if (2 > 9)
if (2 > 9)
		  ^
SyntaxError: expected ':'

Or if you used = insted of == in the mentioned statement:

if (2 = 9):
	pass
if (2 = 9)
        ^
SyntaxError: cannot assign to literal here. Maybe you meant '==' instead of '='?

Also, if you forget comma in collection, Python 3.10 has got your back:

list = [2, 9, 11, 33 56, 93]
File "<stdin>", line 1
list = [2, 9, 11, 33 56, 93]

Talking about collections, if you forgot to assign value to a dictionary key, Python 3.10 will let you know:

dict = { 'a' : 2, 'b' : 9, 'c' : , 'd' : 33 }
File "<stdin>", line 1
dict = { 'a' : 2, 'b' : 9, 'c' : , 'd' : 33 }
                                   ^
SyntaxError: expression expected after dictionary key and ':'

There are other improved messages as well, however I found these the most useful, expecially if you are a begginer.

3. Parenthesized Context Managers

The previous version of Python – Python 3.9, brought some interesting changes. Namely LL(1)-based parser of CPython was replaced with a new PEG-based parser. This opened up many possibilities and we can expect many features that will utilize this change. Anyhow, one of the first in the line of such features is parenthesized context managers.

Computer

3.1 Current Problem

If you try to use multiple with statements across multiple lines with current version of Python, you can not use parens to break them up. For example, if you try something like this:

with (open("a_really_long_foo") as foo,
      open("a_really_long_bar") as bar):
    pass
Traceback (most recent call last):
  File "<input>", line 1, in <module>
  File "demo.py", line 19
	with (open("a_really_long_foo") as foo,
									^
SyntaxError: invalid syntax

3.2 Python 3.10 Feature

Python 3.10 is able to handle this now. You can use any of the following options for this:

# Variation 0
with (CtxManager() as example):
	pass

# Variation 1
with (
	CtxManager1(),
	CtxManager2()
):
	pass

# Variation 2
with (CtxManager1() as example,
	  CtxManager2()):
	pass

# Variation 3
with (CtxManager1(),
	  CtxManager2() as example):
	pass

# Variation 4
with (
	CtxManager1() as example1,
	CtxManager2() as example2
):
	pass

# Variation 5
with (
CtxManager1() as example1,
CtxManager2() as example2,
CtxManager3() as example3,
):
	pass

4. New Type Union Operator

This is a new feature that will simplify the code. Every Python release comes with a set of type hints features. From our perspective this one is the most important of such features.

Computer

4.1 Current Problem

With the current Python version, if you want to use type hints for function that has a parameter which can recive value of different types, you had to use Union type. Something like this:

def some_funcion(flexible_parameter: Union[int, string]) -> Union[int, string]:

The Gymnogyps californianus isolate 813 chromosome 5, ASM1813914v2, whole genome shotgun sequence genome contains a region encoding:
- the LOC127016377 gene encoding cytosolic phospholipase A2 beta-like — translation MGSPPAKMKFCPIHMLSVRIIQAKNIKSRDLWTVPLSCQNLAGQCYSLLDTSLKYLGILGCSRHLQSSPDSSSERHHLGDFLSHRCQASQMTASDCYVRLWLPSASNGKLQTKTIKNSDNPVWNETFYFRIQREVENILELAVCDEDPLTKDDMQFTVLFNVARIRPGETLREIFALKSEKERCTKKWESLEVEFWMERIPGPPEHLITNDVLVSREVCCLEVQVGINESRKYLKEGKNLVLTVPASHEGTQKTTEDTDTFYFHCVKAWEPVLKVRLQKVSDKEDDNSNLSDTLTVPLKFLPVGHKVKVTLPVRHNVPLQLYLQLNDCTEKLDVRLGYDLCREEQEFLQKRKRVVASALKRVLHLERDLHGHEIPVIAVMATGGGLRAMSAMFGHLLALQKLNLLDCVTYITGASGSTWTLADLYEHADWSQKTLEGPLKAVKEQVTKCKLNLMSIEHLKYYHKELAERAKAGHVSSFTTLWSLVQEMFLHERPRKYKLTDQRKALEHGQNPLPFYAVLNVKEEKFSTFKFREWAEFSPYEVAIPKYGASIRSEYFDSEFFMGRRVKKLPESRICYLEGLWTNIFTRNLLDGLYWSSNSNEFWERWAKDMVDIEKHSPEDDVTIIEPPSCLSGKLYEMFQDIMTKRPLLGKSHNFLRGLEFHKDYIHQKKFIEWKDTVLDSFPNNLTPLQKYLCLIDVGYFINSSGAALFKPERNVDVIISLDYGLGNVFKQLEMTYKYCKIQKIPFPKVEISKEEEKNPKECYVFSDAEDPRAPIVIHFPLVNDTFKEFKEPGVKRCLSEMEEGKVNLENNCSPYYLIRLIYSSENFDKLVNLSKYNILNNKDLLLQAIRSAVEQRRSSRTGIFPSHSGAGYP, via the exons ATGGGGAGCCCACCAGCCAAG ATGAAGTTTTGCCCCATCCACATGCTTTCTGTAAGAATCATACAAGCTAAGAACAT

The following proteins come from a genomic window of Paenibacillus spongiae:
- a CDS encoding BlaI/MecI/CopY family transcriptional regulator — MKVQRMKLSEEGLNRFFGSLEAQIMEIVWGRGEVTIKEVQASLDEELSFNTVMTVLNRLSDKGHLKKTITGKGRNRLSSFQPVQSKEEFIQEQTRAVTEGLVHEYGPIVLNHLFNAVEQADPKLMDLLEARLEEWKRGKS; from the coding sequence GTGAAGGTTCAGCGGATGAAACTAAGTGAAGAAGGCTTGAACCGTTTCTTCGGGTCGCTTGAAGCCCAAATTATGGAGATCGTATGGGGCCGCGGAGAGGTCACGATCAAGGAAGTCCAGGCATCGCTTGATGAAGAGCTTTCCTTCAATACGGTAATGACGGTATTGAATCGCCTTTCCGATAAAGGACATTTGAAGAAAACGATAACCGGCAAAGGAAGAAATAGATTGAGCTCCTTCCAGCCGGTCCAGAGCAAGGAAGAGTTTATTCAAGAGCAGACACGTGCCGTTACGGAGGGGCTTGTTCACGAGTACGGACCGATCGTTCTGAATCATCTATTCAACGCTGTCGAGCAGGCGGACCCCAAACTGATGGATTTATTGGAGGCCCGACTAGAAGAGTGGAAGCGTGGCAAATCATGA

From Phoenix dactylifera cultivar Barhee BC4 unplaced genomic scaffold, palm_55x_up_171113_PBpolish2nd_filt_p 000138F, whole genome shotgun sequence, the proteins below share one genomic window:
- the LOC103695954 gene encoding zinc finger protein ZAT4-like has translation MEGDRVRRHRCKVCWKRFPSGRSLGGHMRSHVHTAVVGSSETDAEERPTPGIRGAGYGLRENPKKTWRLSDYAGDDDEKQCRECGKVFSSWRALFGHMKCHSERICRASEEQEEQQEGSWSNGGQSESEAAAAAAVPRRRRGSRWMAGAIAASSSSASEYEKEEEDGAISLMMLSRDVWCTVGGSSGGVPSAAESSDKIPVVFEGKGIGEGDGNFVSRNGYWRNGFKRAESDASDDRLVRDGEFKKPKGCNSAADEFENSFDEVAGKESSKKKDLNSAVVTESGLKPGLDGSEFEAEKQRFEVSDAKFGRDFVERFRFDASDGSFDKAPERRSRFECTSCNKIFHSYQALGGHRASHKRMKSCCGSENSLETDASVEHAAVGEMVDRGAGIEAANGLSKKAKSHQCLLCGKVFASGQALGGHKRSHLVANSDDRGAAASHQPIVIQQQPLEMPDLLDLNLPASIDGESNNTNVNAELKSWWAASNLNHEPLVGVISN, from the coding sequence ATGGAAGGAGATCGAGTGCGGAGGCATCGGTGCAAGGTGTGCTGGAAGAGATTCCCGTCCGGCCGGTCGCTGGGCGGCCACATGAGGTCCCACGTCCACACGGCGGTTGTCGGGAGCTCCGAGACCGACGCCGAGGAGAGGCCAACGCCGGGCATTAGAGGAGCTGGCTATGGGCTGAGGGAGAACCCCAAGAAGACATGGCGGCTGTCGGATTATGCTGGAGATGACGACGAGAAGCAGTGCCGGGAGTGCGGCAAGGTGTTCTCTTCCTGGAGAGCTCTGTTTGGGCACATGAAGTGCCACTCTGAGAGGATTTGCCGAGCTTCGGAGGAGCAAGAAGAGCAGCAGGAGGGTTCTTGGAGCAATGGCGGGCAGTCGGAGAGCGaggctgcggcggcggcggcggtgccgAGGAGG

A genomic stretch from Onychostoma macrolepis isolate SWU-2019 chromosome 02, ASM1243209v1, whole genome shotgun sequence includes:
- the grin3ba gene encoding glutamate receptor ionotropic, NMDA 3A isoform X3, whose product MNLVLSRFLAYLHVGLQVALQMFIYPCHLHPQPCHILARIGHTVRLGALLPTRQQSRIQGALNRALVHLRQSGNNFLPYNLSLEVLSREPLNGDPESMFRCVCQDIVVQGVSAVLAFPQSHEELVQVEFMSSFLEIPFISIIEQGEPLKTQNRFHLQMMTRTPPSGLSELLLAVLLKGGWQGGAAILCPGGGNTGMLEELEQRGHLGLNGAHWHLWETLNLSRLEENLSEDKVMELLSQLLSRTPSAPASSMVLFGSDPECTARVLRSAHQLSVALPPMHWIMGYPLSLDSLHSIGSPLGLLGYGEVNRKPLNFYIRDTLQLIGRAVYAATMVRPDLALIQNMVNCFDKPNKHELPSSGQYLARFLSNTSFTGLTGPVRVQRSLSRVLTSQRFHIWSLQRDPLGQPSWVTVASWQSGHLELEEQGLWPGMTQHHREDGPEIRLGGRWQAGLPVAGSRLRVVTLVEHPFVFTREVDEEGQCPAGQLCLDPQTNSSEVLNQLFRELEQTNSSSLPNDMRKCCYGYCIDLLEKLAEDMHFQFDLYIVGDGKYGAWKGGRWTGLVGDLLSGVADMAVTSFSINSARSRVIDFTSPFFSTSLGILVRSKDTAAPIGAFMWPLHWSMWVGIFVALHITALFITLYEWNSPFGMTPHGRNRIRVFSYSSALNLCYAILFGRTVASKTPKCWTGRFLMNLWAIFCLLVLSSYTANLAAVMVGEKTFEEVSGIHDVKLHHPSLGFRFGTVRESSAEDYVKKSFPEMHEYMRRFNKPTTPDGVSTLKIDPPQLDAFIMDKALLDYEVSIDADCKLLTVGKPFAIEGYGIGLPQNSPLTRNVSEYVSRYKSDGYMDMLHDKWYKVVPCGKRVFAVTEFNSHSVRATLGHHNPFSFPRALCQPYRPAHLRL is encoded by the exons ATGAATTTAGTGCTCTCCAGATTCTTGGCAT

return flexible_parameter	

4.2 Python 3.10 Feature

Python 3.10 introduces new union operand – |. What this operand says is that certain parameter can be either Type 1 either Type 2. Now, the previous function can be written like this:

def some_funcion(flexible_parameter: int | string) -> int | string:
	return flexible_parameter

5. Precise Line Numbers for Debugging

Have you noticed that sometimes the debugger doesn’t show the real number of the line where the code has a mistake? It does work well most of the time, but it was not always the most reliable tool.

Partial

5.1 Current Problem

If you use sys.settrace and associated tools you may notice that tracing doesn’t work 100% of the time. Sometimes the line is not correct. Reliability here is not as you would expect from such a mature programming language. The problem in its essence is that the f_lineno attribute of frame objects that are part of event objects should always contain the expected line number

5.2 Python 3.10 Feature

The new version of Python brings more precise and reliable line numbers for debugging, profiling, and coverage tools. Python 3.10 guarantees that tracing events, with the associated and correct line numbers, are generated for all lines of code executed and only for lines of code that are executed. 

In order to do this, Python 3.10 doesn’t rely on the current form of  co_lnotab attribute of the events. This version of Python uses new metho co_lines(), which returns an iterator over bytecode offsets and source code lines. The change is done in a way that the f_lineno attribute of frame objects will always contain the expected line number.

Conclusion

In this article, we had a chance to get familiar with 5 new features that the new version of Python will bring. To be honest I can’t wait to try them all out. Some of them seem like a major improvement and it seems that it will affect how we organize and write Python projects.

Thank you for reading!

Nikola M. Zivkovic

Nikola M. Zivkovic

Nikola is the author of books: Ultimate Guide to Machine Learning and Deep Learning for Programmers. He loves knowledge sharing, and he is an experienced speaker. You can find him speaking at meetups, conferences, and as a guest lecturer at the University of Novi Sad.

Ultimate Guide to Machine Learning with Python

Everything from Python basics to the deployment of Machine Learning algorithms to production in one place.

Become a Machine Learning Superhero TODAY!